Who is Responsible for Victims of Road Rage?

Posted by Jeremy Rosenthal | Sep 15, 2017 | 0 Comments

This is the third segment of our Who is Responsible series that addresses major roadway safety concerns. We have all witnessed incidents involving “road rage” at some point. Angry or aggressive drivers are seen yelling, making gestures, or brake checking. Some incidents have gone much further, leading to property damage, injuries and even death. Reported instances are rising, according to the Colorado State Patrol (CSP). Captain Jeff Goodwin explains that some drivers are quite dangerous at times. We will look at current data regarding incidents of road rage, some local examples, the potential civil & criminal liability, and tips for prevention.

Complaints Rising

According to AAA, roughly 80% of drivers felt anger or aggression while driving at a point within the last year. Over 50% of drivers admitted to having “tailgated” a vehicle, and 47% yelled at other drivers. Over 60% feel drivers operate more aggressively compared to three years ago. The CSP monitors calls for road rage, and reports the volume of complaints is rising. Last year, 65,341 calls were made to report incidents of road rage. Call volume is expected to be approximately 20% higher this year. With the looming influx of people in the Denver region, leading to more traffic congestion, conditions are ideal for agitated motorists.

Severe Adams County Incident

Captain Goodwin reported a man was accused of using a pair of scissors to stab another motorist amid a violent road rage incident in Adams County. Goodwin explained the Patrol is pursuing aggressive drivers. Recently, he witnessed the driver of a van travel through a red light then wildly cut through four lanes of traffic. The man was soon pulled over and charged with reckless driving.

Chronic Offenders

The Patrol is documenting drivers who are the subject of complaints. Many receive multiple complaints, and once a driver gets a third complaint, a warning letter is issued via mail. When the number of complaints reaches five, a State Trooper personally delivers a warning letter, and the Patrol periodically watches the driver's behavior. Denver7 News reported on a man who accrued seven road rage-related complaints in less than one year.

Criminal & Civil Liability

Two potentially extreme acts associated with road rage are assault and battery. To summarize, assault is an attempt to commit violence against someone or the threat of violence against someone while battery is the actual use of physical force or act of violence against someone. These are both criminal behaviors, and examples of them in relation to road rage are:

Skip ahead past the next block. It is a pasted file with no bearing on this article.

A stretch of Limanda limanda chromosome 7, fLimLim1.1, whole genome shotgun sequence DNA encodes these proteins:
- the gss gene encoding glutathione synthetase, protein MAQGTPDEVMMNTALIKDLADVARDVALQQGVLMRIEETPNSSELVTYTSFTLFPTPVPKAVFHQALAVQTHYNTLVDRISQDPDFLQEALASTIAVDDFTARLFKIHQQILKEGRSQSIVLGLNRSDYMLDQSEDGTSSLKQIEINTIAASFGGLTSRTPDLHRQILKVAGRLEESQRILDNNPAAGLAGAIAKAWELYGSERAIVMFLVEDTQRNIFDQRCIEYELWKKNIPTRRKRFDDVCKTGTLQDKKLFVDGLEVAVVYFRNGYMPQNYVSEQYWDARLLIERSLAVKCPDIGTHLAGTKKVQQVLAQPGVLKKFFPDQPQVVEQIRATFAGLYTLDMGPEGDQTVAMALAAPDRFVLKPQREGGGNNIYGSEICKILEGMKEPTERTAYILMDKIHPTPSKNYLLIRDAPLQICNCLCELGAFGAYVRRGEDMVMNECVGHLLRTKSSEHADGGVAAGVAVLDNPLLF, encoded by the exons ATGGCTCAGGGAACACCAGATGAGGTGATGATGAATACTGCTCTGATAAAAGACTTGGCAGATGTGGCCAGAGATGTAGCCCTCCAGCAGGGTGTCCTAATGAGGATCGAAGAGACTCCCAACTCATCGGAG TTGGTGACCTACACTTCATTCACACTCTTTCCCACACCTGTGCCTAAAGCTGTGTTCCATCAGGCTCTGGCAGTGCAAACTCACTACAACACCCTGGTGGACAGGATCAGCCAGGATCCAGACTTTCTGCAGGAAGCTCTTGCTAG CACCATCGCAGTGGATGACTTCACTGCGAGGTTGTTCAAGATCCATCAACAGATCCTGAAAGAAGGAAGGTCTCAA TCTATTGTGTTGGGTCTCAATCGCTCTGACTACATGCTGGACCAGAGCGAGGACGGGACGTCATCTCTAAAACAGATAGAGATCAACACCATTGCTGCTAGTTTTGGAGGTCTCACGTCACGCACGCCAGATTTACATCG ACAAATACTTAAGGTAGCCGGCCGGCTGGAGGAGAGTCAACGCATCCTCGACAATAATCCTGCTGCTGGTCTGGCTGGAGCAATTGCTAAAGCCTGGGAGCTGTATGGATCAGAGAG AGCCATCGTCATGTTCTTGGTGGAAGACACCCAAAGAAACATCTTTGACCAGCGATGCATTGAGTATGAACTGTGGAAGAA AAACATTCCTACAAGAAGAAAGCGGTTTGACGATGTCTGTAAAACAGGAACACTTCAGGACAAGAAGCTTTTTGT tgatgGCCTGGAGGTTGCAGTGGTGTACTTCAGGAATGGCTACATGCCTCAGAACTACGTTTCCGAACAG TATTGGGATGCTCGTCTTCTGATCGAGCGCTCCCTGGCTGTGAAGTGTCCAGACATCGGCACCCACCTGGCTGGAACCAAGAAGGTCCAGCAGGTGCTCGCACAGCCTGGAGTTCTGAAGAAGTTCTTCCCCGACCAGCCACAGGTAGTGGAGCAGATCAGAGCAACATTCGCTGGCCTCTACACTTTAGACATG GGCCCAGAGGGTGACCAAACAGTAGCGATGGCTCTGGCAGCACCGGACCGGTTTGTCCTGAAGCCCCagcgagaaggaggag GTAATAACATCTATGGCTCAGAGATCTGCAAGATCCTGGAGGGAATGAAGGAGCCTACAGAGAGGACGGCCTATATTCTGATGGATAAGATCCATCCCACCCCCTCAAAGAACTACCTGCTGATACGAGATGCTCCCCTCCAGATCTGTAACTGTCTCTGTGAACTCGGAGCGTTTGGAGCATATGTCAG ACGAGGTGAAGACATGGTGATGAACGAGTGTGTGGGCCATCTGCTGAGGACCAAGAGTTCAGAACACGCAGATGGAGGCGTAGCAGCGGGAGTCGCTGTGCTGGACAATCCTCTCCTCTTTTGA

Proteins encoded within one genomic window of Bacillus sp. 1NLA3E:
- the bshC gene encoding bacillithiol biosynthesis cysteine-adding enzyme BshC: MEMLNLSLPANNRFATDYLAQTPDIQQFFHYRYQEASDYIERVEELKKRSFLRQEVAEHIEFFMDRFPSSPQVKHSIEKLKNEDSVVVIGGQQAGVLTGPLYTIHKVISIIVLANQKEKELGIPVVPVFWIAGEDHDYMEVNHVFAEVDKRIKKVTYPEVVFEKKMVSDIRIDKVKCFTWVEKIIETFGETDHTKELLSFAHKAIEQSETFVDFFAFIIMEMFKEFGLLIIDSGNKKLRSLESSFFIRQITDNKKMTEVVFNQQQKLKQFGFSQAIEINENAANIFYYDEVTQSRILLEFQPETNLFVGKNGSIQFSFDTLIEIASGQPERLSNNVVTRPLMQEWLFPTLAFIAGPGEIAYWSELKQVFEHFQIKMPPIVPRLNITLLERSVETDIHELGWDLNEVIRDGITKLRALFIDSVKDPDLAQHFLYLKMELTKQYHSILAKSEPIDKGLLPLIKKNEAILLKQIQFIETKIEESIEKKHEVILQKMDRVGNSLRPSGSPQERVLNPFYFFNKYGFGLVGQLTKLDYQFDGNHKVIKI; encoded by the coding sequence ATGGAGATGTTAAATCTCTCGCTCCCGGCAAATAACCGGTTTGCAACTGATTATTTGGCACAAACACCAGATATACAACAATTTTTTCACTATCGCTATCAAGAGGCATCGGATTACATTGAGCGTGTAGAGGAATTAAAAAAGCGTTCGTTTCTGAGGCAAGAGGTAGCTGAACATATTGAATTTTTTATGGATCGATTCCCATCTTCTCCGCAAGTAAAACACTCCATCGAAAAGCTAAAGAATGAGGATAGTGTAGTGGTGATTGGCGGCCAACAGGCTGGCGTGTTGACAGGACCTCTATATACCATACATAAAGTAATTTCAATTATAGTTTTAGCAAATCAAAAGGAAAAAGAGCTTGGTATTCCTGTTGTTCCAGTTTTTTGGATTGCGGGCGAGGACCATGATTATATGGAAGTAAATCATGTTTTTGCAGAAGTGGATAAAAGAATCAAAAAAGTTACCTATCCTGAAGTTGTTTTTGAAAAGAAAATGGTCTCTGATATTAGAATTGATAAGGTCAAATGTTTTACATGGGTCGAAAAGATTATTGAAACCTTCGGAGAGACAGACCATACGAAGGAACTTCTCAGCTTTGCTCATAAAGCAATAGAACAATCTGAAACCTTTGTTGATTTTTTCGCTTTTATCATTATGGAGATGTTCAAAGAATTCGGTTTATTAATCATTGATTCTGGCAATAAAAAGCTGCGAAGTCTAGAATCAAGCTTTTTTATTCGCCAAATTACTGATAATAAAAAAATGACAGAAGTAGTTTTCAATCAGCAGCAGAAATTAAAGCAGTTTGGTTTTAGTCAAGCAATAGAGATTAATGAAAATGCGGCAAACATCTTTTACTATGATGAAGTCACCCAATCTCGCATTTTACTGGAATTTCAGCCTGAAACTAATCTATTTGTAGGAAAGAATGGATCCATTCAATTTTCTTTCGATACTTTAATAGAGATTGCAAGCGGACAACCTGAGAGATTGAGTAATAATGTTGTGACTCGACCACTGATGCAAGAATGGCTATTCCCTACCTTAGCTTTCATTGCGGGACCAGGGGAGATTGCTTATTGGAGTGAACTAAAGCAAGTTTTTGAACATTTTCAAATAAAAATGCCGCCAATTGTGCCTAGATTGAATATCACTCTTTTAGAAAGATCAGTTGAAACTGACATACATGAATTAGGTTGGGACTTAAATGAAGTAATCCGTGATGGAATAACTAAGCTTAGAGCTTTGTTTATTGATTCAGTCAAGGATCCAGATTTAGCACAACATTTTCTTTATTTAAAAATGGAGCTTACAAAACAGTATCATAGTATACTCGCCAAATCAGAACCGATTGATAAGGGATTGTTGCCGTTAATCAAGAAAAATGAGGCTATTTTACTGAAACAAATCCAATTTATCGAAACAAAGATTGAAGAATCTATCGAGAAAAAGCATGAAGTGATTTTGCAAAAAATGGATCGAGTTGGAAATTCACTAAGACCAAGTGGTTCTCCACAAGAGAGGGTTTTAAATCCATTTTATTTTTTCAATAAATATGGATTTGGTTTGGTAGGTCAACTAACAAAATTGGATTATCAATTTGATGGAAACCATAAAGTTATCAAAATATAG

• A driver intentionally collides with a vehicle;
  • A driver exits the vehicle and pounds on your car; or
  • One driver strikes another.

Civil liability may apply in addition to criminal charges. If a party was injured, he or she may be eligible to recover medical expenses, wage losses, and other expenses. Actions which are deemed intentional also may be subject to punitive damages, which are monetary damages that both punish the offender and deter others from such actions.

Tips & Incident Prevention

Jurek Grabowski, Research Director for AAA, explained that day-to-day stress, combined with traffic or poor driving maneuvers can develop into road rage-type situations. He reminds us to be considerate of others by not forcing drivers to respond to our maneuvers, such as by having to apply their brakes or abruptly steer to avoid a collision. Keep in mind that we all have bad days and there is no reason to make matters worse. Do not respond to yelling, gestures or other acts of provocation; instead, avoid eye contact and proceed calmly.

Actions of road rage can result in civil and criminal liability stemming from property damage, injuries and even death. The key is to stop aggressive exchanges or actions before they escalate.

In this series we have discussed police car chases (pursuit), hit-and-run accidents, and road rage incidents, which are all capable of very dangerous outcomes and legal consequences. In Colorado, the collaborative efforts of the Colorado State Patrol, Department of Transportation, and law enforcement across the state directed at these problems will hopefully produce significant improvements.

About the Author

Jeremy Rosenthal

Attorney Jeremy Rosenthal is dedicated to helping his clients seek just compensation for their injuries regardless of the lengths he has to go to or the distances he may have to travel in order to get it.

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